Year 4: Compulsory modules; Laboratory Physics and Astrophysics, Electrodynamics and Advanced Quantum Mechanics, Project. Optional modules: Relativity and Cosmology, Nuclear and Particle Physics, Condensed Matter (Solid State and Soft Matter), Fluid Dynamics, Partial Differential Equations and Integral Transforms

Tuition fees

Select where you currently live to see what you'll pay:

Channel Islands
£6,000
per year
England
£6,000
per year
Northern Ireland
£6,000
per year
Scotland
£6,000
per year
Wales
£6,000
per year

The Uni


Course location:

University of Central Lancashire

Department:

School of Natural Sciences

Read full university profile

What students say


We've crunched the numbers to see if overall student satisfaction here is high, medium or low compared to students studying this subject(s) at other universities.

72%
low
Physics

How do students rate their degree experience?

The stats below relate to the general subject area/s at this university, not this specific course. We show this where there isn’t enough data about the course, or where this is the most detailed info available to us.

Physics

Teaching and learning

56%
Staff make the subject interesting
72%
Staff are good at explaining things
39%
Ideas and concepts are explored in-depth
61%
Opportunities to apply what I've learned

Assessment and feedback

Feedback on work has been timely
Feedback on work has been helpful
Staff are contactable when needed
Good advice available when making study choices

Resources and organisation

56%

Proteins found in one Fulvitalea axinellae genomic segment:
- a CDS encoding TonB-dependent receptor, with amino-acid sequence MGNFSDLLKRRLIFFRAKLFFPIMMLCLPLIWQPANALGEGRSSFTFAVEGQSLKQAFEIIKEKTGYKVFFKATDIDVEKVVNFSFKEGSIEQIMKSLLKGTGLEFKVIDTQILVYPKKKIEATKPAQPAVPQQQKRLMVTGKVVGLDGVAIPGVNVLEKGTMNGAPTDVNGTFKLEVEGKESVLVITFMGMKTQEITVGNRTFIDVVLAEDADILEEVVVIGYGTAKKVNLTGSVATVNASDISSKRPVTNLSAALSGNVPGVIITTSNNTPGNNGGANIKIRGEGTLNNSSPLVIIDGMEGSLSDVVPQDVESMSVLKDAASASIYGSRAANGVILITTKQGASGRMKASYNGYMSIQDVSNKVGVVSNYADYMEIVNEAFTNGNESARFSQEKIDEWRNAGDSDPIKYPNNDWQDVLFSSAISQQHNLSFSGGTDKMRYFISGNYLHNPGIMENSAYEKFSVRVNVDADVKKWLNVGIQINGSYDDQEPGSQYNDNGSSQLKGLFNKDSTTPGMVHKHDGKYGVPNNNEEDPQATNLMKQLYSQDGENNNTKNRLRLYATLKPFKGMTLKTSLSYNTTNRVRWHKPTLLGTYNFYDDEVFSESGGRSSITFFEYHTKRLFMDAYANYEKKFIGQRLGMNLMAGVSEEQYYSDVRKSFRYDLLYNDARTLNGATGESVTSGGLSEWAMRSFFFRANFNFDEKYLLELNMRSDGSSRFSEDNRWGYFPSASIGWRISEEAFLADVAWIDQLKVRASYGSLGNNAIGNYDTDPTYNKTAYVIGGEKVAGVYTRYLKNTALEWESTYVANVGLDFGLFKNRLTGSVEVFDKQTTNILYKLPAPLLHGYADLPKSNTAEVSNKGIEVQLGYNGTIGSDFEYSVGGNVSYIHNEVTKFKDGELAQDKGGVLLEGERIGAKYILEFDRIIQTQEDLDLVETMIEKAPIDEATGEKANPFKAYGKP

Library resources
56%
IT resources
78%
Course specific equipment and facilities
44%
Course is well organised and has run smoothly

Student voice

Staff value students' opinions
Feel part of a community on my course

Who studies this subject and how do they get on?

92%
UK students
8%
International students
79%
Male students
21%
Female students
52%
2:1 or above
25%
First year drop out rate

Most popular A-Levels studied (and grade achieved)

D
C
D

After graduation


The stats in this section relate to the general subject area/s at this university – not this specific course. We show this where there isn't enough data about the course, or where this is the most detailed info available to us.

Physical science

What are graduates doing after six months?

This is what graduates told us they were doing (and earning), shortly after completing their course. We've crunched the numbers to show you if these immediate prospects are high, medium or low, compared to those studying this subject/s at other universities.

£19,000
med
Average annual salary
76%
low
Employed or in further education
42%
low
Employed in a role where degree was essential or beneficial

Top job areas of graduates

17%
Science, engineering and production technicians
12%
Sales assistants and retail cashiers
11%
Protective service occupations

Although the subject has seen a bit of resurgence in recent years, the UK is still felt to be short of physics graduates, and in particular physicists training as teachers. If you want a career in physics research — in all sorts of areas, from atmospheric physics to lasers - you'll probably need to take a doctorate, and so have a think about where you would like to do that and how you might fund it (the government funds many physics doctorates, so you might not find it as hard as you think). With that in mind, it's not surprising that just over a fifth of physics graduates go on to take doctorates when they finish their degree, and well over a third of physicists take some kind of postgraduate study in total. Physics is highly regarded and surprisingly versatile, which is why physics graduates who decide not to stay in education are more likely to go into well-paid jobs in the finance industry than they are to go into science. The demand and versatility of physics degrees goes to explain why they're amongst the best-paid science graduates.